PNS Daily News - December 11, 2019 

U.S. House to vote on two articles of impeachment; $1.4 trillion in planned oil & gas development said to put the world in "bright red level" of climate crisis; anti-protest legislation moves forward in Ohio; "forest farming" moves forward in Appalachia; and someone's putting cowboy hats on pigeons in Nevada.

2020Talks - December 11, 2019 

18 years ago today, China joined the WTO. Now, China's in a trade war with the U.S. Also, House Democrats and the Trump administration made a deal to move forward with the U.S.-Mexico-Canada Trade Agreement.

For Veterans Day, MT Vet Advocates for Public Lands

Anson Nygaard, a veteran who lives in Montana, says the thought of "cold, clear water" provided an escape while serving in Iraq. (mzagerp/Flickr)
Anson Nygaard, a veteran who lives in Montana, says the thought of "cold, clear water" provided an escape while serving in Iraq. (mzagerp/Flickr)
November 9, 2018

HELENA, Mont. – With Veterans Day approaching, one Montana vet is speaking up for public lands.

Anson Nygaard spent two years on active duty in Iraq and Afghanistan and when he returned in 2012, decided to hike the Pacific Crest Trail. Nygaard says the trek helped him re-calibrate and settle back into civilian life.

He eventually moved to Montana for the ample access to public lands, and joined the Montana Wilderness Association to advocate for them and reach out to other veterans. He says for some vets, public lands can be a healing place.

"This is something we fought for,” says Nygaard. “This is something that's ours. We have skin in the game, and that's an element that adds to that rejuvenative process, in terms of being outside and in wild places."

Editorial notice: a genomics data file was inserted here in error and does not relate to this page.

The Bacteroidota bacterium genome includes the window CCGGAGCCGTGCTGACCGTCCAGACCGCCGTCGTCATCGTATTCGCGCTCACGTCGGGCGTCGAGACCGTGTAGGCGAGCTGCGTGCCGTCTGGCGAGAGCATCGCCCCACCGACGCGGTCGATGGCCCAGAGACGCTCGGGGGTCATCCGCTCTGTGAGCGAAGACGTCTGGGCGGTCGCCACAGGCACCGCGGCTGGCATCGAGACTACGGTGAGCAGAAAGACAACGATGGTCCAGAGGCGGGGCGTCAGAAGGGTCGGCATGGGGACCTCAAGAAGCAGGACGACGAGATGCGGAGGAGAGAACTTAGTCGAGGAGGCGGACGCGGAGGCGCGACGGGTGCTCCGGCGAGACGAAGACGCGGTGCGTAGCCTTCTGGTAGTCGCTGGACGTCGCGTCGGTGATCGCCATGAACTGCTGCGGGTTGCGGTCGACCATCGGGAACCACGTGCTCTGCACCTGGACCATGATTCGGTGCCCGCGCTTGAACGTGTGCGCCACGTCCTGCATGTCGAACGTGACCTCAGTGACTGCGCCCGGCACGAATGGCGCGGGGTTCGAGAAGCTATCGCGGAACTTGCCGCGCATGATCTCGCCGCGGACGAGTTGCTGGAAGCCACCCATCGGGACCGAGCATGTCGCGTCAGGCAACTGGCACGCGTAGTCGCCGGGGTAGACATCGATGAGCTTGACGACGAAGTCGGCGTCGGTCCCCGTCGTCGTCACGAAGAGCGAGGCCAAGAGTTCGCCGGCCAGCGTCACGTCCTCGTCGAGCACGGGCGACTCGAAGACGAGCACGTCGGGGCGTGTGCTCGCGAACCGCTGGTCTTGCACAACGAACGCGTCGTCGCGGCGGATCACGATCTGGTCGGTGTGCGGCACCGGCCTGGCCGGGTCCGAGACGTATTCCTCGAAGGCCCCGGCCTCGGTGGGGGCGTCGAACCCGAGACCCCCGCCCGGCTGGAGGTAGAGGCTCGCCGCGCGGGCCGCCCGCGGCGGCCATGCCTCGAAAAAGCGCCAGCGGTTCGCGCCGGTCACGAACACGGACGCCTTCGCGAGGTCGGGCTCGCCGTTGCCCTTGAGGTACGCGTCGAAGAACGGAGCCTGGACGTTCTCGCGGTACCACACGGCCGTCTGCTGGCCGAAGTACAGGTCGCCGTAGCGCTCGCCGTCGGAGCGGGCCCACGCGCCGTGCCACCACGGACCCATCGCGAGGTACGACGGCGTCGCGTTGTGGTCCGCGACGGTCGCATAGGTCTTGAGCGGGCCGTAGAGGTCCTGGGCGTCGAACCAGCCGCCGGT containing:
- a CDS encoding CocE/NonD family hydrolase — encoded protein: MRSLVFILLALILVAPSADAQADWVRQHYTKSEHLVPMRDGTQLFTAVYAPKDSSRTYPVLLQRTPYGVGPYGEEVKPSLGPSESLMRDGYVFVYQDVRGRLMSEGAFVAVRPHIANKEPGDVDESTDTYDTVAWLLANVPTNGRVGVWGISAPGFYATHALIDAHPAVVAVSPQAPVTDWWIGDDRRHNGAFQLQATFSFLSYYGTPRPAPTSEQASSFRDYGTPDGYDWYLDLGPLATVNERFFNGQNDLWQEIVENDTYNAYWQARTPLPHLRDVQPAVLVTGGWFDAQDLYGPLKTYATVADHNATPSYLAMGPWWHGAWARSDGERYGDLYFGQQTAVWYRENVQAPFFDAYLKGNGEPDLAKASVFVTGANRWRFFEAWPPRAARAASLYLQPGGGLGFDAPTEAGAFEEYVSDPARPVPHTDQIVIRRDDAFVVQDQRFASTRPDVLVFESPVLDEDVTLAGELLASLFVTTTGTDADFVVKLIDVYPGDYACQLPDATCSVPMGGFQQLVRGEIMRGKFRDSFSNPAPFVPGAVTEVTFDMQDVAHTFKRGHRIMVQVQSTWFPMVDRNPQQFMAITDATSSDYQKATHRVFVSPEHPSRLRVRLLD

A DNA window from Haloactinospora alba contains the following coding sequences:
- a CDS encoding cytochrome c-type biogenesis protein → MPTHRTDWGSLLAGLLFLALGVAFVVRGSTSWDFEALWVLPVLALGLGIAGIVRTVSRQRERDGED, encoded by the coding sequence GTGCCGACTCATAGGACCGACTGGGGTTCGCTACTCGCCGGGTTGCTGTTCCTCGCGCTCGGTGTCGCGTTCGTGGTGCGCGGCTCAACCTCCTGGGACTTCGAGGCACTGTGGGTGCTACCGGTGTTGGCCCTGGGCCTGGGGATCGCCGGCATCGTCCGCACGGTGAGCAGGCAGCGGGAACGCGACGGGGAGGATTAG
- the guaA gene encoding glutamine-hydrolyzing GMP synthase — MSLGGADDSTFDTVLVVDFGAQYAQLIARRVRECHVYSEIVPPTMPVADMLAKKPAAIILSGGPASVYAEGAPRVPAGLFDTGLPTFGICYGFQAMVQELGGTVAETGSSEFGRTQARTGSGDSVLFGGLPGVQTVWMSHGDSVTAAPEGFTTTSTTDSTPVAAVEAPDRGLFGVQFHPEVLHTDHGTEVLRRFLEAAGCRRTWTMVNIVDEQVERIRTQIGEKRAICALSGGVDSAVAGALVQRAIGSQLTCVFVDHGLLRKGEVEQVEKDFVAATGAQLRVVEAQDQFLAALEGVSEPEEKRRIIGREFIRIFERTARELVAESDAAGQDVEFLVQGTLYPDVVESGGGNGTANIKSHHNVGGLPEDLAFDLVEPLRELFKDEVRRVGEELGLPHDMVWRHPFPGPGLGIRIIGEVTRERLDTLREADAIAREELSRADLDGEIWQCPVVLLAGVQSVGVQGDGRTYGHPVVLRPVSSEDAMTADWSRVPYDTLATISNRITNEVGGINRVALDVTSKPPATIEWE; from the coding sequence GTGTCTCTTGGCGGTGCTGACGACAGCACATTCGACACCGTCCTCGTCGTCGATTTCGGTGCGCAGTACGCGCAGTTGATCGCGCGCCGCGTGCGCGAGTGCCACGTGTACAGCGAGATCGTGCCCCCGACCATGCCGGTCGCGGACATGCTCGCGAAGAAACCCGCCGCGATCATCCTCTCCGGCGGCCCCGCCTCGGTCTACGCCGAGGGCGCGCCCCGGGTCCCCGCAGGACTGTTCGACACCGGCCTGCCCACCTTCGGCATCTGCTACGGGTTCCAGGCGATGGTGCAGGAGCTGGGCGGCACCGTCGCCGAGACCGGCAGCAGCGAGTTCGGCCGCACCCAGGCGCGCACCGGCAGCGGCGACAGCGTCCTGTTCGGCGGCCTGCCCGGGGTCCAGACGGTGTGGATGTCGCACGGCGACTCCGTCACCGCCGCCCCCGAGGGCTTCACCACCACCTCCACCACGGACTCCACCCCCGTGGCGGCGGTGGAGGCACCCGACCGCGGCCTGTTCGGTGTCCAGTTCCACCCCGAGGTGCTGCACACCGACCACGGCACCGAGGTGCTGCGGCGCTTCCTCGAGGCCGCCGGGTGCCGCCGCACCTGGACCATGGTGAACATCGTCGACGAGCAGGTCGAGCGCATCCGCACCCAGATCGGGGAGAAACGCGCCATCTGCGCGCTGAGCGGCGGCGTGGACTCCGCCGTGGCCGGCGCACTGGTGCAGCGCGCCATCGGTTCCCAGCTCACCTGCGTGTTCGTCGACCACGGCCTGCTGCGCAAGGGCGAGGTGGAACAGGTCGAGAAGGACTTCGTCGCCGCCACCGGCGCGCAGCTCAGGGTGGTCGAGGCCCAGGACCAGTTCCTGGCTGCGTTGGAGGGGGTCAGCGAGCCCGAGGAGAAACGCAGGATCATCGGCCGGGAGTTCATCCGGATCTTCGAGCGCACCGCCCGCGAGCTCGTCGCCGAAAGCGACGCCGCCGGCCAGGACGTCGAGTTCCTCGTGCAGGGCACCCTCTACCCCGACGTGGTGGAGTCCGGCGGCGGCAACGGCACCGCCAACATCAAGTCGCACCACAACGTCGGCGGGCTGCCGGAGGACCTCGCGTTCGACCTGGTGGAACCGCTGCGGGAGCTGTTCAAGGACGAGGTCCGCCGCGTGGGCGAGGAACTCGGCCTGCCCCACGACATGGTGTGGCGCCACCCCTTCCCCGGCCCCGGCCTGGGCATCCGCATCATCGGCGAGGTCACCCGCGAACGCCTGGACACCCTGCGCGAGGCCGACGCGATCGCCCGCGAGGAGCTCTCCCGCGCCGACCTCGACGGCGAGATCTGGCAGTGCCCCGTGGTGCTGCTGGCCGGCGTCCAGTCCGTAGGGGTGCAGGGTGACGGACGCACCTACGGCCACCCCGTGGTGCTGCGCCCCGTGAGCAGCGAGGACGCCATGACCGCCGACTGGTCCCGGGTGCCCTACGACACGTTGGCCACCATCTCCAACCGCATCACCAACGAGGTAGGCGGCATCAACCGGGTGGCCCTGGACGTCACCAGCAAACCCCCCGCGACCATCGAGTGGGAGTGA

This summer, Nygaard and three other veterans organized a "ruck march" through public lands in northwestern Montana, traveling 60 kilometers to symbolize the country's 60 national parks.

Montana is home to the highest number of veterans per capita – and also, two of the country's most iconic national parks: Glacier and Yellowstone.

Nygaard says overseas in the deserts of Iraq, the thought of "cold, clear water" back home was an escape. The unprotected forests of Afghanistan also made him think of public lands.

"In the mountains in Afghanistan, I saw what thousands of years of human impact on the landscape can do, and [it] made me appreciative for mountains and forests here,” says Nygaard. “There's a big problem with illegal forestry in Afghanistan, and it's visible on the landscape."

Nygaard is concerned about threats to public lands, in Montana and nationwide. He thinks calls to transfer lands from federal to state governments and remove protections from oil and gas drilling would hurt these special places.

While the midterms are now past, he adds, civic engagement, such as speaking to lawmakers, still is important.

"Active participation in our democracy is a way to thank veterans for their service; and one of the ways you can participate in that is to speak up in defense, or act in defense, of things that matter to them. And public lands matter to a lot of people in Montana,” says Nygaard.

Eric Tegethoff, Public News Service - MT